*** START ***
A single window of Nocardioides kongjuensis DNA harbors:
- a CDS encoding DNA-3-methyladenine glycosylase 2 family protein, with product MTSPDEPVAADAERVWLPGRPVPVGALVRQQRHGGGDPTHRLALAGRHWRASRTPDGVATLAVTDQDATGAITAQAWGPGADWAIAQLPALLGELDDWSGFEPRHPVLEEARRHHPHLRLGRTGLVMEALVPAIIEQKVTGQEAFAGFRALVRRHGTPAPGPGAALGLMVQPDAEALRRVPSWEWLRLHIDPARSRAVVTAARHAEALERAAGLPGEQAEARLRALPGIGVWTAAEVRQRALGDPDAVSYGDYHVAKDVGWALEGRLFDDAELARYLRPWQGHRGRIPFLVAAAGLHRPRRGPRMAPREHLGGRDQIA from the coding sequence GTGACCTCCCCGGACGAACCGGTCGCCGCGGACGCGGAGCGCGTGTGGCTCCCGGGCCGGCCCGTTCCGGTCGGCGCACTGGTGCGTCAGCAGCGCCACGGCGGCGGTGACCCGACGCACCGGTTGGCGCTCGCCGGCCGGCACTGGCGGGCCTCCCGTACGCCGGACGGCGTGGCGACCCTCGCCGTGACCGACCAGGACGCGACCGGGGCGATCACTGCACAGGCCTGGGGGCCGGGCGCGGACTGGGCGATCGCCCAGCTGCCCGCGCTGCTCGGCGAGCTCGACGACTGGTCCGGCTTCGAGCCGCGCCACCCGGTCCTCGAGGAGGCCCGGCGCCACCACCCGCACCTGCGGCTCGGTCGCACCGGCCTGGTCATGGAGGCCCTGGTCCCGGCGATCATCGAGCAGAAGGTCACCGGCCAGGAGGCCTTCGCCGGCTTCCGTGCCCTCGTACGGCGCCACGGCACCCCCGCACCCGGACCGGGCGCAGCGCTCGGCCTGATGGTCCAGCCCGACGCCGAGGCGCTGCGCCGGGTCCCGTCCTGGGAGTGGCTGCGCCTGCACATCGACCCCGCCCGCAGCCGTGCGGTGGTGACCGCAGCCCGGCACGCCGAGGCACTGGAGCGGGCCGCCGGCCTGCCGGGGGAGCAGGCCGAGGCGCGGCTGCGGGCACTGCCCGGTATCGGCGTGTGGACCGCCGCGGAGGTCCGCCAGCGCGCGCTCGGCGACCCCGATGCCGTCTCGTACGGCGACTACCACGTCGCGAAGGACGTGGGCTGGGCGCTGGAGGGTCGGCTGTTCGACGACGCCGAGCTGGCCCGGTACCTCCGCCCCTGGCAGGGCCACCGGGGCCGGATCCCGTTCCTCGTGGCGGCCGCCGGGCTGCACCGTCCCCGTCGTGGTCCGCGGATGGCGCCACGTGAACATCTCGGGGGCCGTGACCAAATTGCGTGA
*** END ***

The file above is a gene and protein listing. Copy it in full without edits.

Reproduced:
A single window of Nocardioides kongjuensis DNA harbors:
- a CDS encoding DNA-3-methyladenine glycosylase 2 family protein, with product MTSPDEPVAADAERVWLPGRPVPVGALVRQQRHGGGDPTHRLALAGRHWRASRTPDGVATLAVTDQDATGAITAQAWGPGADWAIAQLPALLGELDDWSGFEPRHPVLEEARRHHPHLRLGRTGLVMEALVPAIIEQKVTGQEAFAGFRALVRRHGTPAPGPGAALGLMVQPDAEALRRVPSWEWLRLHIDPARSRAVVTAARHAEALERAAGLPGEQAEARLRALPGIGVWTAAEVRQRALGDPDAVSYGDYHVAKDVGWALEGRLFDDAELARYLRPWQGHRGRIPFLVAAAGLHRPRRGPRMAPREHLGGRDQIA from the coding sequence GTGACCTCCCCGGACGAACCGGTCGCCGCGGACGCGGAGCGCGTGTGGCTCCCGGGCCGGCCCGTTCCGGTCGGCGCACTGGTGCGTCAGCAGCGCCACGGCGGCGGTGACCCGACGCACCGGTTGGCGCTCGCCGGCCGGCACTGGCGGGCCTCCCGTACGCCGGACGGCGTGGCGACCCTCGCCGTGACCGACCAGGACGCGACCGGGGCGATCACTGCACAGGCCTGGGGGCCGGGCGCGGACTGGGCGATCGCCCAGCTGCCCGCGCTGCTCGGCGAGCTCGACGACTGGTCCGGCTTCGAGCCGCGCCACCCGGTCCTCGAGGAGGCCCGGCGCCACCACCCGCACCTGCGGCTCGGTCGCACCGGCCTGGTCATGGAGGCCCTGGTCCCGGCGATCATCGAGCAGAAGGTCACCGGCCAGGAGGCCTTCGCCGGCTTCCGTGCCCTCGTACGGCGCCACGGCACCCCCGCACCCGGACCGGGCGCAGCGCTCGGCCTGATGGTCCAGCCCGACGCCGAGGCGCTGCGCCGGGTCCCGTCCTGGGAGTGGCTGCGCCTGCACATCGACCCCGCCCGCAGCCGTGCGGTGGTGACCGCAGCCCGGCACGCCGAGGCACTGGAGCGGGCCGCCGGCCTGCCGGGGGAGCAGGCCGAGGCGCGGCTGCGGGCACTGCCCGGTATCGGCGTGTGGACCGCCGCGGAGGTCCGCCAGCGCGCGCTCGGCGACCCCGATGCCGTCTCGTACGGCGACTACCACGTCGCGAAGGACGTGGGCTGGGCGCTGGAGGGTCGGCTGTTCGACGACGCCGAGCTGGCCCGGTACCTCCGCCCCTGGCAGGGCCACCGGGGCCGGATCCCGTTCCTCGTGGCGGCCGCCGGGCTGCACCGTCCCCGTCGTGGTCCGCGGATGGCGCCACGTGAACATCTCGGGGGCCGTGACCAAATTGCGTGA